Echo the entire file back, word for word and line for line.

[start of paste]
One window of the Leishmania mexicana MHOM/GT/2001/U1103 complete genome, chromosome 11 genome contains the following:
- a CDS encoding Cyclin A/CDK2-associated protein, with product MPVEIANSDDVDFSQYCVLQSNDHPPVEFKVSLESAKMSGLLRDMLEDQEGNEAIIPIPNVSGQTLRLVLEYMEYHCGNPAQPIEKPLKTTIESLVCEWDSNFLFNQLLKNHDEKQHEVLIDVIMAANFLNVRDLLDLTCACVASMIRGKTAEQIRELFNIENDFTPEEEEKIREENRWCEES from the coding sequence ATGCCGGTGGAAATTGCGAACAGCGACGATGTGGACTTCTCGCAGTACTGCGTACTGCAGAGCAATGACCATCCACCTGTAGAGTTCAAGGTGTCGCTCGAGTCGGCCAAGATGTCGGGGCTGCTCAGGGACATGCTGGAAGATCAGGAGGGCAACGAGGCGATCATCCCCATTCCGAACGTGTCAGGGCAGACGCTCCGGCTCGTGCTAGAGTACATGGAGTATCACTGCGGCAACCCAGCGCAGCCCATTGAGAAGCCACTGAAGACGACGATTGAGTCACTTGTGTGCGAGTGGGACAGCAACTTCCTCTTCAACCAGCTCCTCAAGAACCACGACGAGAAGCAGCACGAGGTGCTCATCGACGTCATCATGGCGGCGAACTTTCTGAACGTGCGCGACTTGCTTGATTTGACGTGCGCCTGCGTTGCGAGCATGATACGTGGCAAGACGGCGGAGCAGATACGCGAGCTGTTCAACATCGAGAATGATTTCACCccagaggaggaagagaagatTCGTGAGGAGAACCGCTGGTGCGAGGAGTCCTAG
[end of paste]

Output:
One window of the Leishmania mexicana MHOM/GT/2001/U1103 complete genome, chromosome 11 genome contains the following:
- a CDS encoding Cyclin A/CDK2-associated protein, with product MPVEIANSDDVDFSQYCVLQSNDHPPVEFKVSLESAKMSGLLRDMLEDQEGNEAIIPIPNVSGQTLRLVLEYMEYHCGNPAQPIEKPLKTTIESLVCEWDSNFLFNQLLKNHDEKQHEVLIDVIMAANFLNVRDLLDLTCACVASMIRGKTAEQIRELFNIENDFTPEEEEKIREENRWCEES from the coding sequence ATGCCGGTGGAAATTGCGAACAGCGACGATGTGGACTTCTCGCAGTACTGCGTACTGCAGAGCAATGACCATCCACCTGTAGAGTTCAAGGTGTCGCTCGAGTCGGCCAAGATGTCGGGGCTGCTCAGGGACATGCTGGAAGATCAGGAGGGCAACGAGGCGATCATCCCCATTCCGAACGTGTCAGGGCAGACGCTCCGGCTCGTGCTAGAGTACATGGAGTATCACTGCGGCAACCCAGCGCAGCCCATTGAGAAGCCACTGAAGACGACGATTGAGTCACTTGTGTGCGAGTGGGACAGCAACTTCCTCTTCAACCAGCTCCTCAAGAACCACGACGAGAAGCAGCACGAGGTGCTCATCGACGTCATCATGGCGGCGAACTTTCTGAACGTGCGCGACTTGCTTGATTTGACGTGCGCCTGCGTTGCGAGCATGATACGTGGCAAGACGGCGGAGCAGATACGCGAGCTGTTCAACATCGAGAATGATTTCACCccagaggaggaagagaagatTCGTGAGGAGAACCGCTGGTGCGAGGAGTCCTAG